The decision to ban all-pink football goalkeeper shirts from the game was met with widespread criticism. The color was too controversial, and officials were forced to ban it. In the long run, the change in regulation allowed all-pink kits to remain. However, a few clubs have chosen to wear pink instead. Everton, for example, have worn pink on several occasions.
In addition to the ban on all-pink goalkeeper shirts, other teams have followed suit. The Philadelphia Eagles' all-pink home shirt, worn by goalkeeper Jimmy Yelldell during the 2011 FA Cup final, was ridiculed by Leeds fans. However, the Brighton goalkeepers won the game and went on to earn a point in a ridiculous pink-and-white kit.
While all-pink goalkeeper kits are unpopular, some people argue that the goalkeepers themselves should wear all-pink jerseys. This is not only an issue of aesthetics - the goalkeepers' shirts are also often accompanied by the most embarrassing designs. However, the goalkeeper jerseys can boost morale, and it may even encourage a rash of goals.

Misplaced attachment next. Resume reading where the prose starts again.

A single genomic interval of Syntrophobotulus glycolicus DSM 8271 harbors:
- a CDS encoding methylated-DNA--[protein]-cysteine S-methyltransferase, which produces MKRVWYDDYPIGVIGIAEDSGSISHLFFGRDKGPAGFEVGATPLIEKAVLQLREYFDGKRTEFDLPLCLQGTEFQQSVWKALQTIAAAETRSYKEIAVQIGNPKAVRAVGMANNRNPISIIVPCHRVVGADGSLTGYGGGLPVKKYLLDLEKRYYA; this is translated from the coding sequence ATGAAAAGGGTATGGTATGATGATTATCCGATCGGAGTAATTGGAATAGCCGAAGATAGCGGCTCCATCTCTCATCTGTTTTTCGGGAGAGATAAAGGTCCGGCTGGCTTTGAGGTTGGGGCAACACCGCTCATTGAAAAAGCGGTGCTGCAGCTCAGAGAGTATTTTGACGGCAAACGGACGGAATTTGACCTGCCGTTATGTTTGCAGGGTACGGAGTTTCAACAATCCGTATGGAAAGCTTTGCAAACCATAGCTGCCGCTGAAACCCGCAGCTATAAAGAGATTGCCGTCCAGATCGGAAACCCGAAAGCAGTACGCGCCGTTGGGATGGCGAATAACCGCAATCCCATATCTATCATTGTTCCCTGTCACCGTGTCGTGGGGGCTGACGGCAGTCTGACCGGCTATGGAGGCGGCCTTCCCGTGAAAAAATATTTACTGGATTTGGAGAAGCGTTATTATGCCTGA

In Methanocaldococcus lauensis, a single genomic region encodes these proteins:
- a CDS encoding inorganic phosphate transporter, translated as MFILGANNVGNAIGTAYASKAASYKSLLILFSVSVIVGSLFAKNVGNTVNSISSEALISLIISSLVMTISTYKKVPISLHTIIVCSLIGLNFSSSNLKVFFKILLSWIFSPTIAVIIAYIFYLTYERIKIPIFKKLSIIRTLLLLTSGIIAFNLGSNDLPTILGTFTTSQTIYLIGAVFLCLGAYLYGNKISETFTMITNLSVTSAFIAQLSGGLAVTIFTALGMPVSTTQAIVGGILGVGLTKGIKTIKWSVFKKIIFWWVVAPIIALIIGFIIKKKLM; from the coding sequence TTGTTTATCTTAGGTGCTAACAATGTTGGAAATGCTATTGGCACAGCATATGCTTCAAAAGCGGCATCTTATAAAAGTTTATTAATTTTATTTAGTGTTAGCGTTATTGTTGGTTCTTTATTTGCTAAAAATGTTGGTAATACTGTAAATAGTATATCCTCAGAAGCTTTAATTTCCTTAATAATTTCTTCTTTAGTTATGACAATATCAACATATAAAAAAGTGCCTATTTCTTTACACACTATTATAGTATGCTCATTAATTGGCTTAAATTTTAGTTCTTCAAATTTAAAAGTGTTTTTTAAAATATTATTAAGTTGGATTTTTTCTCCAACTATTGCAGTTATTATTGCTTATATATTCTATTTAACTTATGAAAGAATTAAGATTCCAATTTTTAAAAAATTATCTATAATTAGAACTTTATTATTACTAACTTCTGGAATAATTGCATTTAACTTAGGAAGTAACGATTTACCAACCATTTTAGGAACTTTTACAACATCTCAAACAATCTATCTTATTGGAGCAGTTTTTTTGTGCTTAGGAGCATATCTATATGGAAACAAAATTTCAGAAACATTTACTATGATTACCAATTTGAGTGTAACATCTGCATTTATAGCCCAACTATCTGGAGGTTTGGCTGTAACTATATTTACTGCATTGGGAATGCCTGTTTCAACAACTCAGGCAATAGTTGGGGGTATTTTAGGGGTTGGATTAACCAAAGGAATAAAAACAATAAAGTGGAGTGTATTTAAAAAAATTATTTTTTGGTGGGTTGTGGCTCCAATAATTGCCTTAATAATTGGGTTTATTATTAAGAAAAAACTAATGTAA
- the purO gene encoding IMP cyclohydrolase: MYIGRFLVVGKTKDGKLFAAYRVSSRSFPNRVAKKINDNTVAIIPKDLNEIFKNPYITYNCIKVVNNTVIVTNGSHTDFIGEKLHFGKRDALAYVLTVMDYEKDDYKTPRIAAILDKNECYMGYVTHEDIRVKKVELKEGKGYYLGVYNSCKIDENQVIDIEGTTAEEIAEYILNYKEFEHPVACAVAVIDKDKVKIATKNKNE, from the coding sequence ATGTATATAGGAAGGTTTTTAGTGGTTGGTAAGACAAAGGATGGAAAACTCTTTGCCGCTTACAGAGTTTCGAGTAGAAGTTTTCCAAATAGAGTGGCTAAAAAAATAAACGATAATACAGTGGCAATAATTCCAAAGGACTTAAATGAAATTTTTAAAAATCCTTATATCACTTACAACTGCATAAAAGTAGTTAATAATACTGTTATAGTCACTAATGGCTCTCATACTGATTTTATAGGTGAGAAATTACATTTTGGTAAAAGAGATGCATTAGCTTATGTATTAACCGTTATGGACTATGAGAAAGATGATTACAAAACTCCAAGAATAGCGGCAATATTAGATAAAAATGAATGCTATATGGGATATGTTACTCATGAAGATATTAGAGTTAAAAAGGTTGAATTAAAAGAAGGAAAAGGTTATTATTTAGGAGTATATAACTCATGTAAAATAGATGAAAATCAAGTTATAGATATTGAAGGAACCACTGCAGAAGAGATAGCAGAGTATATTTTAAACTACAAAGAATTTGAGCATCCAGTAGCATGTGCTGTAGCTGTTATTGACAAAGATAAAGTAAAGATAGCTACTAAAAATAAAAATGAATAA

They were made by other companies
Many of the early goalkeeper shirts resembled a tight-fitting undershirt, long-sleeved shirt, or woolly polo-neck sweater. These were common during the winter months, but they eventually fell out of favor in the early sixties, when light cotton garments began to take their place. The goalkeeper's shirt was no longer so important in the modern game, but it was still necessary to distinguish oneself from teammates.
Some goalkeepers wore jerseys made by other companies. Peter Shilton and John Burridge wore identical green Umbro goalkeeper shirts, but none of them wore the club's logo. The goalkeeper shirts of other companies bore resemblance to seaside t-shirts. Other teams, such as Bristol City, produced goalkeeper shirts using their own designs.